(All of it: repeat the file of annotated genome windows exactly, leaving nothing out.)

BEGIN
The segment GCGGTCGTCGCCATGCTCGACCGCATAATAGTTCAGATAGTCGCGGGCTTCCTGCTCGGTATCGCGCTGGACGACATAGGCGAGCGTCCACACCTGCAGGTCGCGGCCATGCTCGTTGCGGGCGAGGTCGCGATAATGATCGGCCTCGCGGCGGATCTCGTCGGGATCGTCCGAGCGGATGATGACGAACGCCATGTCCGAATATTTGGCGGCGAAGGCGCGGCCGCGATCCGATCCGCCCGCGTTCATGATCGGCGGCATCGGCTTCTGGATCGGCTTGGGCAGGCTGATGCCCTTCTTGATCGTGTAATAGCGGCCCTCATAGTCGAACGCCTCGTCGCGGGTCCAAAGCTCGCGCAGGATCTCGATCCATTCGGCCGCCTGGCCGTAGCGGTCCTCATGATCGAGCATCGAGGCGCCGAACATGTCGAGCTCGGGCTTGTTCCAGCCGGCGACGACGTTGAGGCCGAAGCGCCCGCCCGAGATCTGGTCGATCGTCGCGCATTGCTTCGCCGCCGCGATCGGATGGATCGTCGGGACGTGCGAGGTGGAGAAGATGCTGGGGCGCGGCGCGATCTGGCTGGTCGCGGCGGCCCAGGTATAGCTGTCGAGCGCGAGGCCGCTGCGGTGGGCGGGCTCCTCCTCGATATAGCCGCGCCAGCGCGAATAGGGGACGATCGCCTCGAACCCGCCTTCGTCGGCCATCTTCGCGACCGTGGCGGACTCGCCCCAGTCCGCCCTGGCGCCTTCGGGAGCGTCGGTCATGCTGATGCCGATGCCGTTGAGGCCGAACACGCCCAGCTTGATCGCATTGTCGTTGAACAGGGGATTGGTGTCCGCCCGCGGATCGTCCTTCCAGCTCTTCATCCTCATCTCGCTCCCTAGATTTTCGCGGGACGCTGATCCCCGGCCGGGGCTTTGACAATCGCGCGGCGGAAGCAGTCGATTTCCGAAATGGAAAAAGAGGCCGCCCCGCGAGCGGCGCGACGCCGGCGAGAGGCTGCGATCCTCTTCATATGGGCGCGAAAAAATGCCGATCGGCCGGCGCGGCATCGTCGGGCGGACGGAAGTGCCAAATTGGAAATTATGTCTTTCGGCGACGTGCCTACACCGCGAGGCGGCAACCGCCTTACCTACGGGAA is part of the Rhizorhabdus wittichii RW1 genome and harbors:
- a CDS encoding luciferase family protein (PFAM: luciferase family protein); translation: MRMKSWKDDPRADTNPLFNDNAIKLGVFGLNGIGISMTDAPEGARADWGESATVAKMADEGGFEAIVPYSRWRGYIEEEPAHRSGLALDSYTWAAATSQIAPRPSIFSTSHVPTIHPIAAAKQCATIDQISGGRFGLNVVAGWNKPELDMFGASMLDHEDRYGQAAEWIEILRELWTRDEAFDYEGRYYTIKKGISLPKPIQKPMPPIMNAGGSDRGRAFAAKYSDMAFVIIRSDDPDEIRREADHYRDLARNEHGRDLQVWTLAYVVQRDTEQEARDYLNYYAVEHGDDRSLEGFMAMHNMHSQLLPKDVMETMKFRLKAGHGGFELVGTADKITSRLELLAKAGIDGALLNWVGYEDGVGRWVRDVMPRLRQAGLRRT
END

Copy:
The segment GCGGTCGTCGCCATGCTCGACCGCATAATAGTTCAGATAGTCGCGGGCTTCCTGCTCGGTATCGCGCTGGACGACATAGGCGAGCGTCCACACCTGCAGGTCGCGGCCATGCTCGTTGCGGGCGAGGTCGCGATAATGATCGGCCTCGCGGCGGATCTCGTCGGGATCGTCCGAGCGGATGATGACGAACGCCATGTCCGAATATTTGGCGGCGAAGGCGCGGCCGCGATCCGATCCGCCCGCGTTCATGATCGGCGGCATCGGCTTCTGGATCGGCTTGGGCAGGCTGATGCCCTTCTTGATCGTGTAATAGCGGCCCTCATAGTCGAACGCCTCGTCGCGGGTCCAAAGCTCGCGCAGGATCTCGATCCATTCGGCCGCCTGGCCGTAGCGGTCCTCATGATCGAGCATCGAGGCGCCGAACATGTCGAGCTCGGGCTTGTTCCAGCCGGCGACGACGTTGAGGCCGAAGCGCCCGCCCGAGATCTGGTCGATCGTCGCGCATTGCTTCGCCGCCGCGATCGGATGGATCGTCGGGACGTGCGAGGTGGAGAAGATGCTGGGGCGCGGCGCGATCTGGCTGGTCGCGGCGGCCCAGGTATAGCTGTCGAGCGCGAGGCCGCTGCGGTGGGCGGGCTCCTCCTCGATATAGCCGCGCCAGCGCGAATAGGGGACGATCGCCTCGAACCCGCCTTCGTCGGCCATCTTCGCGACCGTGGCGGACTCGCCCCAGTCCGCCCTGGCGCCTTCGGGAGCGTCGGTCATGCTGATGCCGATGCCGTTGAGGCCGAACACGCCCAGCTTGATCGCATTGTCGTTGAACAGGGGATTGGTGTCCGCCCGCGGATCGTCCTTCCAGCTCTTCATCCTCATCTCGCTCCCTAGATTTTCGCGGGACGCTGATCCCCGGCCGGGGCTTTGACAATCGCGCGGCGGAAGCAGTCGATTTCCGAAATGGAAAAAGAGGCCGCCCCGCGAGCGGCGCGACGCCGGCGAGAGGCTGCGATCCTCTTCATATGGGCGCGAAAAAATGCCGATCGGCCGGCGCGGCATCGTCGGGCGGACGGAAGTGCCAAATTGGAAATTATGTCTTTCGGCGACGTGCCTACACCGCGAGGCGGCAACCGCCTTACCTACGGGAA is part of the Rhizorhabdus wittichii RW1 genome and harbors:
- a CDS encoding luciferase family protein (PFAM: luciferase family protein); translation: MRMKSWKDDPRADTNPLFNDNAIKLGVFGLNGIGISMTDAPEGARADWGESATVAKMADEGGFEAIVPYSRWRGYIEEEPAHRSGLALDSYTWAAATSQIAPRPSIFSTSHVPTIHPIAAAKQCATIDQISGGRFGLNVVAGWNKPELDMFGASMLDHEDRYGQAAEWIEILRELWTRDEAFDYEGRYYTIKKGISLPKPIQKPMPPIMNAGGSDRGRAFAAKYSDMAFVIIRSDDPDEIRREADHYRDLARNEHGRDLQVWTLAYVVQRDTEQEARDYLNYYAVEHGDDRSLEGFMAMHNMHSQLLPKDVMETMKFRLKAGHGGFELVGTADKITSRLELLAKAGIDGALLNWVGYEDGVGRWVRDVMPRLRQAGLRRT